Assuming that the section on 'Asking a question' is about asking a question and that the section on 'Talking' is about talking, you have a couple of options.
Option 1. Treat the section titles as titles. In this case, it appears that the section titles are run in sentence case (rather than in title case with initial caps for most words). In that situation, if you want to cite the section titles as titles, you'll need to use quotation marks since (for example) the word question isn't capped, and readers won't know where the title ends unless you demarcate it with a close quotation mark. Following this approach, you might end up with an instruction that reads something like this:
The rules listed in the 'Asking a question' and 'Talking' sections have been mixed up. Rearrange them in the correct order.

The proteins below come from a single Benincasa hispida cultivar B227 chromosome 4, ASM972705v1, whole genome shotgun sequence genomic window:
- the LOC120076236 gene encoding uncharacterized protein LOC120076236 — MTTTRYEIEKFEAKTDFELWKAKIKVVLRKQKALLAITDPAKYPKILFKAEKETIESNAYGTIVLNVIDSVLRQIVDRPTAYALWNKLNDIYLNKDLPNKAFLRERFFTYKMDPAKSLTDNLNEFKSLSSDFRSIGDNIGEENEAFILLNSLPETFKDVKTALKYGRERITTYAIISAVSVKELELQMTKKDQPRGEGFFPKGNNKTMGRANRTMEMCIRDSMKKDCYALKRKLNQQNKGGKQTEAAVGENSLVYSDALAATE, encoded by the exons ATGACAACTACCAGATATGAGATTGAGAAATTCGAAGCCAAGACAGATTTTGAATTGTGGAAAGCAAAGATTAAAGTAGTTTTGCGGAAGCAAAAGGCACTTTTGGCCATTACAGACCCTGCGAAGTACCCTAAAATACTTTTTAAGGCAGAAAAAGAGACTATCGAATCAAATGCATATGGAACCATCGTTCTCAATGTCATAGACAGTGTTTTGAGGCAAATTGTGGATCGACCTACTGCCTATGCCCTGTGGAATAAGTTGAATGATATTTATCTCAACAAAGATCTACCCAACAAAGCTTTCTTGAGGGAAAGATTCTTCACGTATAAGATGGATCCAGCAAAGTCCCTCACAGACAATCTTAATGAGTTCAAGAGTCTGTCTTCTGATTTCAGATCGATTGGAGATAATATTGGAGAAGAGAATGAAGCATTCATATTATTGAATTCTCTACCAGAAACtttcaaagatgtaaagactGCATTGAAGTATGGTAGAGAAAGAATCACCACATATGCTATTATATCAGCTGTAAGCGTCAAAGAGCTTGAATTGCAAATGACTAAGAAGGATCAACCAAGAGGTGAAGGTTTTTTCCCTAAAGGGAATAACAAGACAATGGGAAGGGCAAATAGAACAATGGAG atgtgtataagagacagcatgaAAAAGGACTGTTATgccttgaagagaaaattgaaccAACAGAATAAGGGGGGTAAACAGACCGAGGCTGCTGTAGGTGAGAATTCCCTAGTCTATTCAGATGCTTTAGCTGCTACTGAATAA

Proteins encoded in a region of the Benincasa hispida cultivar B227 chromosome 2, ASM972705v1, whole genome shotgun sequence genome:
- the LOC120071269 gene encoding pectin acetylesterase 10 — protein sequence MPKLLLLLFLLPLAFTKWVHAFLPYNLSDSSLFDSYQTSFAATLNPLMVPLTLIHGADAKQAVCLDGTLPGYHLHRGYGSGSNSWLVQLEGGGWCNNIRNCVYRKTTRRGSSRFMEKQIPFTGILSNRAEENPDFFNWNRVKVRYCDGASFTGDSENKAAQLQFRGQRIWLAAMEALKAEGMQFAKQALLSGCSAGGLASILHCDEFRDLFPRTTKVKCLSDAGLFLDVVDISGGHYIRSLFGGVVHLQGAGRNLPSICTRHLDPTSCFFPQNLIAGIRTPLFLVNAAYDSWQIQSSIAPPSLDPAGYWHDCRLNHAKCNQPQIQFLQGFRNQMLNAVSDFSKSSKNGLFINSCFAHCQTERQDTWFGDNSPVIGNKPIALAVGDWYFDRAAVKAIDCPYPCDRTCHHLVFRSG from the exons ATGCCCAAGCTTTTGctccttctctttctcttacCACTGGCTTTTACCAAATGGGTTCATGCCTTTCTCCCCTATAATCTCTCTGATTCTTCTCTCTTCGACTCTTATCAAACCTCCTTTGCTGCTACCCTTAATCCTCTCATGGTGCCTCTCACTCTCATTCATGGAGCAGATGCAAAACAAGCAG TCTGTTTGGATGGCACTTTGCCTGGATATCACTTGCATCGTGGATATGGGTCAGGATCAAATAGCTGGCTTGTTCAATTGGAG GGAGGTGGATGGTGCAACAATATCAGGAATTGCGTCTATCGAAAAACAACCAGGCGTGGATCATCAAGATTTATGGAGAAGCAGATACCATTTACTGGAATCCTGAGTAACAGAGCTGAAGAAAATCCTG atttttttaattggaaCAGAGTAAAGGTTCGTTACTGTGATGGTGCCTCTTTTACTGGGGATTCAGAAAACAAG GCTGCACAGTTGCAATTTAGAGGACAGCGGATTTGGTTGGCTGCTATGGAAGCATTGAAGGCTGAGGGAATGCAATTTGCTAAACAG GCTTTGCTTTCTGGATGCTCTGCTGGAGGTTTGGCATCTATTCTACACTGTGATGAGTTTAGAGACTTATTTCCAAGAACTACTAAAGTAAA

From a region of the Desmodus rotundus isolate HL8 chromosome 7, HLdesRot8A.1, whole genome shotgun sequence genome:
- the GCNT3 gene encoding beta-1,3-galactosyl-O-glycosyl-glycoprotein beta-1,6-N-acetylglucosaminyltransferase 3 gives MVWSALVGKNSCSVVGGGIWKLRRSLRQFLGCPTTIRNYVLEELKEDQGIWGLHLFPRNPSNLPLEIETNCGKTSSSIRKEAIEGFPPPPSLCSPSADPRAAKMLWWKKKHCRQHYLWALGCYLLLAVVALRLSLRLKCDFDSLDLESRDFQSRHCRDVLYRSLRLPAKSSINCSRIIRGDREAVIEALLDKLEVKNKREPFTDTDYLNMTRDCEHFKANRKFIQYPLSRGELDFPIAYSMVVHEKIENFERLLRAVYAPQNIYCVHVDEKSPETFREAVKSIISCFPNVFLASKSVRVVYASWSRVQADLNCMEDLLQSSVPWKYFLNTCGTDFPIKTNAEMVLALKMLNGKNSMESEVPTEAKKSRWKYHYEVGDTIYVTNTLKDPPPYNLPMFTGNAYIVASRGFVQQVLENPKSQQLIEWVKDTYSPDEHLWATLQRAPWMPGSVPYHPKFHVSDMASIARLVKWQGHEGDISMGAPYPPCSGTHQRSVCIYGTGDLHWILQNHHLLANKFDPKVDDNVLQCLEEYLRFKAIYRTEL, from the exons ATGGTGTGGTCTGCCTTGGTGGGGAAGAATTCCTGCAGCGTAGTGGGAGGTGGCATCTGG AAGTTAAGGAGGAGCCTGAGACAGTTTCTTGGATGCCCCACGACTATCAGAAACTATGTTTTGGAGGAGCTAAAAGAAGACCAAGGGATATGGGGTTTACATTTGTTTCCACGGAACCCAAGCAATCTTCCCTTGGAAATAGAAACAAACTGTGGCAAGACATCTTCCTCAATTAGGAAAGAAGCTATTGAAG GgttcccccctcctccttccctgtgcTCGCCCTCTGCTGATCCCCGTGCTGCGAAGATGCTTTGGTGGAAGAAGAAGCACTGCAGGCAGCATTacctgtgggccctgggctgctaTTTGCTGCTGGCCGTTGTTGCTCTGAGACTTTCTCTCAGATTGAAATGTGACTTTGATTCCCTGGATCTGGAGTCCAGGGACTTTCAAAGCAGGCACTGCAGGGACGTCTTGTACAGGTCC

Option 2. Treat the section titles as descriptive phrases. In this case, you don't need the quotation marks (because rather than citing the section titles as such, you're describing the contents of their sections), but you do need to make clear where one descriptive phrase ends and another begins. So you might use a wording along these lines:
The rules listed in the sections on asking a question and on talking have been mixed up. Rearrange them in the correct order.
Generally the point of using quotation marks is to indicate that the word or phrase within quotation marks exactly matches the word or phrase elsewhere that the language is referring to. Even in that case you wouldn't necessarily want to use quotation marks if the extent of the word or phrase you are citing is clear without them. For example, if the section titles used title case, you could frame your instruction along these lines:
The rules listed in the Asking a Question section and in the Talking section have been mixed up. Rearrange them in the correct order.
In this last example, you are free to enclose the section titles in quotation marks or to omit the quotation marks, as you choose—or as your house style guide dictates.